The National Institute of Standards and Technology’s reference design would improve interoperability between mobile platforms, applications and identity systems for public safety organizations.
The Immigration and Customs Enforcement forensics lab has beefed up its equipment and travel document library to better fight foreign terrorism.
This year’s Cyber Grand Challenge will be the first all-computer hacking tournament where machines will try to find and fix bugs in real time.
Market forces and the fear of liability may ultimately make the voluntary guidelines the de facto standard for public- and private-sector cybersecurity.
Software developed by Duke University researchers lets users of camera-equipped devices specify what others can see, preventing inadvertent disclosure of restricted information.
A much-improved version of the cryptographic building block lacks FIPS 140-2 validation, but SafeLogic is stepping in to change that.
Protecting the infrastructure from attack will require a new way of thinking about critical systems cybersecurity.
The Department of Health and Human Services is looking for ideas on how blockchain can be used to address privacy, security and scalability challenges of managing electronic health records and resources.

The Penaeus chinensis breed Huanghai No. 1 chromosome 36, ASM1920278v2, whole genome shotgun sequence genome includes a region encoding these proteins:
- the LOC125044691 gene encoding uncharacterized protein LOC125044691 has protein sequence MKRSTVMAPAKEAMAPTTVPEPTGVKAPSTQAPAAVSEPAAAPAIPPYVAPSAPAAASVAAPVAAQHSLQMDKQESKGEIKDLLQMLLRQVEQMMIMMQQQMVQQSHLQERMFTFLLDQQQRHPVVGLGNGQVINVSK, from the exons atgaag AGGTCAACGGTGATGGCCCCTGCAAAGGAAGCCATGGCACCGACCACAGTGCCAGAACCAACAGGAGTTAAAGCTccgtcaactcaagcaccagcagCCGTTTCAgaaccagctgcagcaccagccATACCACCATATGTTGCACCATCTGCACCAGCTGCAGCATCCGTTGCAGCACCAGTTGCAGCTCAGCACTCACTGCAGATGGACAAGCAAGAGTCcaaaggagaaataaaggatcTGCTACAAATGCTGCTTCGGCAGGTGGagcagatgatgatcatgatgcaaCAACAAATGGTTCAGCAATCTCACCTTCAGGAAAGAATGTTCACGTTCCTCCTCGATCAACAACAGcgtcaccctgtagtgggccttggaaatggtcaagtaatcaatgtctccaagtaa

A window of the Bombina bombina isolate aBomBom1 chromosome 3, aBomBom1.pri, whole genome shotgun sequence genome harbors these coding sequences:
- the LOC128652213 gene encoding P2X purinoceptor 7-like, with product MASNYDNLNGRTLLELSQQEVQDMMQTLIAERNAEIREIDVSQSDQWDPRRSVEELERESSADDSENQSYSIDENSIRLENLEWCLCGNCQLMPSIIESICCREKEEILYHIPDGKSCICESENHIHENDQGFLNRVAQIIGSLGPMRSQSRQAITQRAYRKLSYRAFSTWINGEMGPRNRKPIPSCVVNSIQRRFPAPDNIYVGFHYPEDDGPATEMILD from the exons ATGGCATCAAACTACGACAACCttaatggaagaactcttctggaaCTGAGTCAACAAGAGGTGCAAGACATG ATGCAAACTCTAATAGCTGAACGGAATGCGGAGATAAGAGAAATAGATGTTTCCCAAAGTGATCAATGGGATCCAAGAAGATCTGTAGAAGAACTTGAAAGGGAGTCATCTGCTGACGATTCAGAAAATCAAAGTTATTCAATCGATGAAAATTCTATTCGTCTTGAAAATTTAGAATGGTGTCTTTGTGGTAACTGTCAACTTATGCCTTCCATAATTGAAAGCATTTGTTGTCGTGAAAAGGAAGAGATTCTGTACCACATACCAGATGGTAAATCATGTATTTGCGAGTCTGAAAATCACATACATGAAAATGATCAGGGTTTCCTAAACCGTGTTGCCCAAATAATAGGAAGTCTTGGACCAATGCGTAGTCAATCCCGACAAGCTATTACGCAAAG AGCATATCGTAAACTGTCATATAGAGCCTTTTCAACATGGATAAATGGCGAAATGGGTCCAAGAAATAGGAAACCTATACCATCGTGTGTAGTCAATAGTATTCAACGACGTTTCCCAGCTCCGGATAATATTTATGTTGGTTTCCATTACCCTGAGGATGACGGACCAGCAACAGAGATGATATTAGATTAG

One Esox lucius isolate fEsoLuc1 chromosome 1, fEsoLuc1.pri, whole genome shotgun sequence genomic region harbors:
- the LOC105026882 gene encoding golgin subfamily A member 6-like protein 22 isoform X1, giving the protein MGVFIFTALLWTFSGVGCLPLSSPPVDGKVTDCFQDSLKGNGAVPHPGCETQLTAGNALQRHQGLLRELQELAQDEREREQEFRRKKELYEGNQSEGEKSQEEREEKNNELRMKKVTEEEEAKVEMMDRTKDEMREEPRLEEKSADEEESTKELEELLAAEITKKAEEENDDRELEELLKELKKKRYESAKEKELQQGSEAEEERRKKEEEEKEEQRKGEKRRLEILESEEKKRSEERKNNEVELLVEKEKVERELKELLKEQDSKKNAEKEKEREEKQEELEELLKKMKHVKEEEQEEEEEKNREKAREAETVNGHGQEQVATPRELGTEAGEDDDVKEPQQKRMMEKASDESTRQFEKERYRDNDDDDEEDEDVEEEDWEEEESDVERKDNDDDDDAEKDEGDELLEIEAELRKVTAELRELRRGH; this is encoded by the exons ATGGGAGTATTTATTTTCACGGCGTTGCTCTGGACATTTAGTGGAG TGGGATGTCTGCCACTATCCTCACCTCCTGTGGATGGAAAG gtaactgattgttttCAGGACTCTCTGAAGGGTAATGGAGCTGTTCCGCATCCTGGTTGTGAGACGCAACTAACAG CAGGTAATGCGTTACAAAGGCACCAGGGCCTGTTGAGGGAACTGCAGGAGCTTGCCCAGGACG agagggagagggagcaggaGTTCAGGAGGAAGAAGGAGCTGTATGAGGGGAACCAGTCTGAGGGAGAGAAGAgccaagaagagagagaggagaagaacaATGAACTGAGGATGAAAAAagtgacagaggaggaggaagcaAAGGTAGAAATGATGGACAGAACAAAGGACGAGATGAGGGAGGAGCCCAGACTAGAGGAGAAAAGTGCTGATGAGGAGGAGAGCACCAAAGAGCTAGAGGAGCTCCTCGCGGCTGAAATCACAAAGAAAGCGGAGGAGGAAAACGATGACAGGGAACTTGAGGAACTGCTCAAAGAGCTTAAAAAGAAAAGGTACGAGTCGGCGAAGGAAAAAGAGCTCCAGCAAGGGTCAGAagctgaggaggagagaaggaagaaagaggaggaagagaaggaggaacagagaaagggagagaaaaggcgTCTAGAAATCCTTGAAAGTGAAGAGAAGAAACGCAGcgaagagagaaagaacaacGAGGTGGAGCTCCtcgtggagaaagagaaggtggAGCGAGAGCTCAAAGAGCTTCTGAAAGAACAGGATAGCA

Combining the basics of good IT hygiene with the powerful and unprecedented protection of today’s operating systems and processors ensures that agencies will meet the security demands of the modern, mobile workforce.
Chief information security officers listen to hundreds of company pitches for security tools and solutions every year, a new report finds.
There's one more week to make your nominations for the GCN dig IT Awards -- so please help us showcase the best examples of discovery and innovation in government IT.
Identity analytics offer a more efficient way to prevent and investigate fraud.
West Point has partnered with a small Silicon Valley startup to give cadets a chance to learn from network security professionals.
Even computer systems equipped with recommended cybersecurity technology can't detect all threats, which explains why a cybersecurity startup found malware on San Antonio's mass transit computer systems.